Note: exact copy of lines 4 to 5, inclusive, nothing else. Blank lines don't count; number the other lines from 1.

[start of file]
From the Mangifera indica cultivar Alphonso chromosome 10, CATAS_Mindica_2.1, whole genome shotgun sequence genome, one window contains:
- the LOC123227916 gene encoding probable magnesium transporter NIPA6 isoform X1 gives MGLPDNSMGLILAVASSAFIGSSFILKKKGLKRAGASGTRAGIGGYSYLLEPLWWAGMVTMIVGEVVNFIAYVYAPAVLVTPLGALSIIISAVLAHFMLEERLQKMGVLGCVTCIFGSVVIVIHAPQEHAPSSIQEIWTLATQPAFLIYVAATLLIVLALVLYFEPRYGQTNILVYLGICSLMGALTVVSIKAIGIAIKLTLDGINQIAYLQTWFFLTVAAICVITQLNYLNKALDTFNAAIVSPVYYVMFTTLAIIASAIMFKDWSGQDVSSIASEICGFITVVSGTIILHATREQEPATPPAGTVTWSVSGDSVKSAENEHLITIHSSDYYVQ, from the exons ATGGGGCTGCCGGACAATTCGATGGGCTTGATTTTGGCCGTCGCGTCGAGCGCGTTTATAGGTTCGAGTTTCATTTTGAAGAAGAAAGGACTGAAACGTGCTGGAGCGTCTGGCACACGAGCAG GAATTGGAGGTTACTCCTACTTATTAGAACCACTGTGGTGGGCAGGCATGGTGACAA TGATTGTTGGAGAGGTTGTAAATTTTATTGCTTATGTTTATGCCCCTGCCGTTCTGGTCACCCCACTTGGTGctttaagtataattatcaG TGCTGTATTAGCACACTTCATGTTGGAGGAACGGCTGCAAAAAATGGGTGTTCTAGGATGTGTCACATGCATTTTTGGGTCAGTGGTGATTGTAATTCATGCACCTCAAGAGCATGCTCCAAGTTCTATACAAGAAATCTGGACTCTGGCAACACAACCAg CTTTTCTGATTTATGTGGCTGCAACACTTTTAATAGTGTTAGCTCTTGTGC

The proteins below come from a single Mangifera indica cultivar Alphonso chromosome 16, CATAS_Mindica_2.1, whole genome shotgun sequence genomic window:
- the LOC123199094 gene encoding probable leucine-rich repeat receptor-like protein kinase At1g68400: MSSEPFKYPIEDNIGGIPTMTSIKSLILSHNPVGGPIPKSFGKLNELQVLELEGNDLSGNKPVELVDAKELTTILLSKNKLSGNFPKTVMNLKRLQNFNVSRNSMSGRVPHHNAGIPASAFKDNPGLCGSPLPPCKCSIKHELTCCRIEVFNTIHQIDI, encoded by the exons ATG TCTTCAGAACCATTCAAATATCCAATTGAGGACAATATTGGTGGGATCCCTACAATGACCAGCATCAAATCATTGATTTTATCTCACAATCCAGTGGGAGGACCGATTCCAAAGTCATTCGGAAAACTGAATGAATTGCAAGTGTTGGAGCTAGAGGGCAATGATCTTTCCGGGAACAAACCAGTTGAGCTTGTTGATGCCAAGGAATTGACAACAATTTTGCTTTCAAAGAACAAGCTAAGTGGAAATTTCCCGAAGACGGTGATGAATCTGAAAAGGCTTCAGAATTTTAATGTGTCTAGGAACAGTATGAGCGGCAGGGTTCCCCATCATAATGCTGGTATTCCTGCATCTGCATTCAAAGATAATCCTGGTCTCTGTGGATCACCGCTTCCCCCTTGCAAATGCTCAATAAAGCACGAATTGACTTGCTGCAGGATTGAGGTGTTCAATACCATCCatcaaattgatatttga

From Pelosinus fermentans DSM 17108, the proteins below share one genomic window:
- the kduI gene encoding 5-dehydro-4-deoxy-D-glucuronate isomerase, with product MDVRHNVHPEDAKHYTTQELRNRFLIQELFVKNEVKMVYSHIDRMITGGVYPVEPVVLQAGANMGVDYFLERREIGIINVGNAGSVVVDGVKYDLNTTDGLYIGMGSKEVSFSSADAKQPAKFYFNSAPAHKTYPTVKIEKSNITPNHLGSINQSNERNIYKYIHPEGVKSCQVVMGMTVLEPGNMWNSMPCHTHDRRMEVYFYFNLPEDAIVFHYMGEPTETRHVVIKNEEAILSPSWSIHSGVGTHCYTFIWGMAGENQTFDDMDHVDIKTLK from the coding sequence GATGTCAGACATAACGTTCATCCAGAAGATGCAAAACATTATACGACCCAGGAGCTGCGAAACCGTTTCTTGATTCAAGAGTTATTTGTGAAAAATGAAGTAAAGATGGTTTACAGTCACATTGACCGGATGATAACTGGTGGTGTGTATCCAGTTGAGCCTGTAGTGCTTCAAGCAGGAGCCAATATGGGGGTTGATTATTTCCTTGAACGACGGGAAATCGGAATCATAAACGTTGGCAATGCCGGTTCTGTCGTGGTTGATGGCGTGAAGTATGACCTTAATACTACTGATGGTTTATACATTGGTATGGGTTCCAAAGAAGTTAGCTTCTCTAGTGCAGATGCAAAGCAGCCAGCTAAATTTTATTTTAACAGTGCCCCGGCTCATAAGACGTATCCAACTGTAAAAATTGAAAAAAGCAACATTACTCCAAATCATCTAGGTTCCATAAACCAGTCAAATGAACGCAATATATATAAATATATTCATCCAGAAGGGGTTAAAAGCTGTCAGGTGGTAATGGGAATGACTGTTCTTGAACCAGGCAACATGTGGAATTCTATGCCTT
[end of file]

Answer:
- the LOC123199094 gene encoding probable leucine-rich repeat receptor-like protein kinase At1g68400: MSSEPFKYPIEDNIGGIPTMTSIKSLILSHNPVGGPIPKSFGKLNELQVLELEGNDLSGNKPVELVDAKELTTILLSKNKLSGNFPKTVMNLKRLQNFNVSRNSMSGRVPHHNAGIPASAFKDNPGLCGSPLPPCKCSIKHELTCCRIEVFNTIHQIDI, encoded by the exons ATG TCTTCAGAACCATTCAAATATCCAATTGAGGACAATATTGGTGGGATCCCTACAATGACCAGCATCAAATCATTGATTTTATCTCACAATCCAGTGGGAGGACCGATTCCAAAGTCATTCGGAAAACTGAATGAATTGCAAGTGTTGGAGCTAGAGGGCAATGATCTTTCCGGGAACAAACCAGTTGAGCTTGTTGATGCCAAGGAATTGACAACAATTTTGCTTTCAAAGAACAAGCTAAGTGGAAATTTCCCGAAGACGGTGATGAATCTGAAAAGGCTTCAGAATTTTAATGTGTCTAGGAACAGTATGAGCGGCAGGGTTCCCCATCATAATGCTGGTATTCCTGCATCTGCATTCAAAGATAATCCTGGTCTCTGTGGATCACCGCTTCCCCCTTGCAAATGCTCAATAAAGCACGAATTGACTTGCTGCAGGATTGAGGTGTTCAATACCATCCatcaaattgatatttga

From Pelosinus fermentans DSM 17108, the proteins below share one genomic window: